This summer DAC - the Danish Architecture Centre in Copenhagen - continued their well-established series of exhibitions that focus on single architectural firms with people process and projects about Snøhetta, the architectural studio based in Oslo and New York.
Snøhetta is the name of a mountain outside Oslo and was chosen by Craig Dykers and Kjetil Trædal Thorsen when they established their architecture, landscape design and branding company in 1989. Snøhetta are now a major international practice with projects ongoing in Europe, the USA and the Middle East.
At DAC there were four sections to the exhibition with the first and largest space dedicated to the people, the organisation and the philosophy or approach of the studio. In part here was a reconstruction of key elements of the Oslo office or elements that at least evoked the Oslo studio with sofas around a table and a set of steps - both important places where staff and clients can sit informally to discuss projects - and the ceiling treatment in Oslo was reproduced with plastic bags full of water hung from wires.
Photographs in this section showed the large communal lunch table that can also be used as a space for spreading out work for discussion. Snøhetta “believe taking time to share meals with our colleagues is critical to our process. Human interaction shapes the spaces we design and the way we operate.”
Text panels emphasised how professional staff in the studio are encouraged to move through the various disciplines to bring a new perspective to different aspects of the work. They call this transpositioning. “It defies narrow-minded thinking and encourages holistic approaches.”
The second section of the exhibition showed the central role of the modelling shop, another part of the design process, and formed the link through to the section about the main buildings from the company.
Here, in the third area, there was a wall of photographs showing and identifying eighty or so of the main projects by Snøhetta and, nearby, a large touch screen where it was possible to find further information and there were a number of models, including the opera house in Oslo, and a section of the facing of a facade formed one display wall containing smaller models and artefacts. A number of screens along another wall showed interviews and so on including a video of the Oslo opera house in winter with a figure snowboarding down the slope of the roof.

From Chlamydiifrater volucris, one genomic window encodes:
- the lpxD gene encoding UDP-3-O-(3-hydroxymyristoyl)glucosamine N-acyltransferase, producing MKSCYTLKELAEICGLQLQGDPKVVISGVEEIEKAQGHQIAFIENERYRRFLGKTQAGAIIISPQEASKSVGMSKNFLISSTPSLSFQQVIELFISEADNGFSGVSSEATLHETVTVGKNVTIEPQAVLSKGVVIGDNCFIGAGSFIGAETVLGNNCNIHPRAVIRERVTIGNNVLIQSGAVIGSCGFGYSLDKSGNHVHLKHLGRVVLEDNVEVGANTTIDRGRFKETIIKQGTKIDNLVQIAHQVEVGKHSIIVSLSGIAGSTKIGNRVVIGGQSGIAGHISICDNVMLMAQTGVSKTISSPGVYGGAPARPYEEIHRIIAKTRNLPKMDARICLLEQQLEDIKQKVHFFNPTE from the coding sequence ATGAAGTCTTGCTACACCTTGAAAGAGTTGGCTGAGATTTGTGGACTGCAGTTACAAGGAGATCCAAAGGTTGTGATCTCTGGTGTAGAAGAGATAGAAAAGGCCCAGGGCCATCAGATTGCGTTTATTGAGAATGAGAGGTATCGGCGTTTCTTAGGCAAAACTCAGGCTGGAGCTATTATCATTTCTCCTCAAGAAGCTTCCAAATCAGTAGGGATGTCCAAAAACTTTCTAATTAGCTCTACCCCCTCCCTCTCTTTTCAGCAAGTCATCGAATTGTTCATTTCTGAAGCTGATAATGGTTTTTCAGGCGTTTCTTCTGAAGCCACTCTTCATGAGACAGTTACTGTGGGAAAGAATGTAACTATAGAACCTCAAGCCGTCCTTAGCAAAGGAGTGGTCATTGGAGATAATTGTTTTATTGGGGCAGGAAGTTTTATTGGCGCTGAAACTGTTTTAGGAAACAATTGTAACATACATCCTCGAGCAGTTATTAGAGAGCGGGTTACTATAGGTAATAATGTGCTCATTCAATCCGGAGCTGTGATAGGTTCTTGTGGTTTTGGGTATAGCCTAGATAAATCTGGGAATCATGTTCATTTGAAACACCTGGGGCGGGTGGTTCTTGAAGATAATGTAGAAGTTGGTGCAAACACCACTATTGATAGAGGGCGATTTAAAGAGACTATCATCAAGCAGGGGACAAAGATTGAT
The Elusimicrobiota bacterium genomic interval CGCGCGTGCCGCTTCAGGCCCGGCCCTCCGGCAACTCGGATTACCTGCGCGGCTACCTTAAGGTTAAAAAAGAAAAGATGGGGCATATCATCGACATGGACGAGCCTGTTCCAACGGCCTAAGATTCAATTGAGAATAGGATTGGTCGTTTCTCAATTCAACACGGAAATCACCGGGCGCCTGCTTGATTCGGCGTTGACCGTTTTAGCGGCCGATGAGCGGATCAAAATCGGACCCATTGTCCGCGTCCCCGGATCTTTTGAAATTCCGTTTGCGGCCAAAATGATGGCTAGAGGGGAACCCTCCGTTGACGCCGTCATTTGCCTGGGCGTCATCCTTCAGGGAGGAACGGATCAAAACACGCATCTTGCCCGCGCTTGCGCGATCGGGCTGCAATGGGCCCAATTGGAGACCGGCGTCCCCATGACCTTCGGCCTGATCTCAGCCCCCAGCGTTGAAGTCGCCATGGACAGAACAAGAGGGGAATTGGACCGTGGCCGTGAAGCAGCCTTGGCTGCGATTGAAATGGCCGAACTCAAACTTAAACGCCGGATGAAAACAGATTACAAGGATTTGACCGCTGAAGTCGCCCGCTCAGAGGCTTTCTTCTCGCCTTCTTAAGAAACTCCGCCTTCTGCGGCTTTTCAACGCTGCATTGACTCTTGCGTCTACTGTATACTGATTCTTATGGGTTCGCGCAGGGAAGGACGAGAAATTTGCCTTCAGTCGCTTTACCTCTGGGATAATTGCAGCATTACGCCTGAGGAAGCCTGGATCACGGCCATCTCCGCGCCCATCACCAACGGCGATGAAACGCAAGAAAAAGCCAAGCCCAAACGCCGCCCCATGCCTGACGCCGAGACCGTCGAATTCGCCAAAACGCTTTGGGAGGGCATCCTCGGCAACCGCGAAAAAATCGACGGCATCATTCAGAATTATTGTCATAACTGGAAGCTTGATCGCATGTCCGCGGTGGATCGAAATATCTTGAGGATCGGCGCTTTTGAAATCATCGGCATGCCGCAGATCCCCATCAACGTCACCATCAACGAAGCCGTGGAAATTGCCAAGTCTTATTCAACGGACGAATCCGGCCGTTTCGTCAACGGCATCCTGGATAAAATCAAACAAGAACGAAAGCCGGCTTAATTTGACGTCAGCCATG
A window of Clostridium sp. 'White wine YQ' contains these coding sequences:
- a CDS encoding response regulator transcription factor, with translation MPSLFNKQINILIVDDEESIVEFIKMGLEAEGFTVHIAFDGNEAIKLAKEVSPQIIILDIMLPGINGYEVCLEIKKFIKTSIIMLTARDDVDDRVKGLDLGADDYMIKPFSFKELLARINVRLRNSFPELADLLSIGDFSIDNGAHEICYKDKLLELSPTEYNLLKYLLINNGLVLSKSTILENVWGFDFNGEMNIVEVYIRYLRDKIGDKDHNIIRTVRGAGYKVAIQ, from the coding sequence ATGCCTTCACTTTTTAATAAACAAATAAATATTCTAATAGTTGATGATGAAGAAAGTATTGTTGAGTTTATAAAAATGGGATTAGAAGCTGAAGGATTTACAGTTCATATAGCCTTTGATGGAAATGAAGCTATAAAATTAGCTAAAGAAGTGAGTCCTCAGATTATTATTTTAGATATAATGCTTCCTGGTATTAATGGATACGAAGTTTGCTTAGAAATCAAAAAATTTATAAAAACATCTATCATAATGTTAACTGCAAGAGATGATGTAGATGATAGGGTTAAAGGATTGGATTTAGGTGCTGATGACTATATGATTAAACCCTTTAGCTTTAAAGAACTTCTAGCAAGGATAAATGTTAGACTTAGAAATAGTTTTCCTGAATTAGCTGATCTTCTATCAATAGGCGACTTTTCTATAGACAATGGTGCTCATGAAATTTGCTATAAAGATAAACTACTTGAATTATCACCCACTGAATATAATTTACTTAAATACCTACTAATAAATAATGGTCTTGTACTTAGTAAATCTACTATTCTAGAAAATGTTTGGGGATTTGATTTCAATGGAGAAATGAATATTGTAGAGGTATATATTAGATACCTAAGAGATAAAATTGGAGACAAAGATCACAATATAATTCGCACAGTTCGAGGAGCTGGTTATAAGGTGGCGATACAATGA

There was also a clever idea with photographs of a large number of the projects reproduced with information on the back and with punched holes at the top of each so they could be hung from steel pins across one wall and visitors were invited to take copies of the pages they wanted to form their own guide book.
A huge range of building styles are presented here but I suppose that is inevitable given the time-span covered and the size of the practice now although you can see some themes or ideas reappearing … so, for instance, the shift and slide of building planes as if on tectonic plates at the National Opera House in Oslo, the Memorial Pavilion in New York and the Bibliotheca Alexandrina, although those three buildings have very different facing materials and very different underlying geometric forms.
The text of the exhibition does not state it outright but presumably Snøhetta are more concerned with architectural solutions rather than a consistent architectural style and diversity would, in any case, be a consequence of their debate-lead project system. Curiously the text and interviews imply a certain amount of introspection in contrast to the huge self-confidence of the buildings they produce so the Norwegian Wild Reindeer Centre Pavilion, for instance, is hardly overawed by the grandeur of it’s natural setting and the combination of stark iron box on the mountain slope with its huge glass front but organic sculptural wood interior is anything but circumspect.